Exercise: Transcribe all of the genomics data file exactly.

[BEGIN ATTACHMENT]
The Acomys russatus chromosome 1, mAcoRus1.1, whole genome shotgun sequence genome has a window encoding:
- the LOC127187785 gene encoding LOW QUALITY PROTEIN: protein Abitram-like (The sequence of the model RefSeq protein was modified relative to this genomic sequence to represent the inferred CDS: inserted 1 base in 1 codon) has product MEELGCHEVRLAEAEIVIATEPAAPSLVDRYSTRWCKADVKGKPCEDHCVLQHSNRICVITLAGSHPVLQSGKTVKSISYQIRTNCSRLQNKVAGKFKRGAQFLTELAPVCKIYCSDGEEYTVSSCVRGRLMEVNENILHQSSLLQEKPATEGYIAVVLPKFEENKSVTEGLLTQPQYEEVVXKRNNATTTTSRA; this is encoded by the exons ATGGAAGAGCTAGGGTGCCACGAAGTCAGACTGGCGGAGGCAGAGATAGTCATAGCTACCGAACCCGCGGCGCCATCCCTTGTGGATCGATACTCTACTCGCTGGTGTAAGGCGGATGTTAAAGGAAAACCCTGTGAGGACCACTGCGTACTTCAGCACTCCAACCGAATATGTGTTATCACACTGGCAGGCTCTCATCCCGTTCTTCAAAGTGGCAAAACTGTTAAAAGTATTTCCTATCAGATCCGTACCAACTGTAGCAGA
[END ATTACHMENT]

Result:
The Acomys russatus chromosome 1, mAcoRus1.1, whole genome shotgun sequence genome has a window encoding:
- the LOC127187785 gene encoding LOW QUALITY PROTEIN: protein Abitram-like (The sequence of the model RefSeq protein was modified relative to this genomic sequence to represent the inferred CDS: inserted 1 base in 1 codon) has product MEELGCHEVRLAEAEIVIATEPAAPSLVDRYSTRWCKADVKGKPCEDHCVLQHSNRICVITLAGSHPVLQSGKTVKSISYQIRTNCSRLQNKVAGKFKRGAQFLTELAPVCKIYCSDGEEYTVSSCVRGRLMEVNENILHQSSLLQEKPATEGYIAVVLPKFEENKSVTEGLLTQPQYEEVVXKRNNATTTTSRA; this is encoded by the exons ATGGAAGAGCTAGGGTGCCACGAAGTCAGACTGGCGGAGGCAGAGATAGTCATAGCTACCGAACCCGCGGCGCCATCCCTTGTGGATCGATACTCTACTCGCTGGTGTAAGGCGGATGTTAAAGGAAAACCCTGTGAGGACCACTGCGTACTTCAGCACTCCAACCGAATATGTGTTATCACACTGGCAGGCTCTCATCCCGTTCTTCAAAGTGGCAAAACTGTTAAAAGTATTTCCTATCAGATCCGTACCAACTGTAGCAGA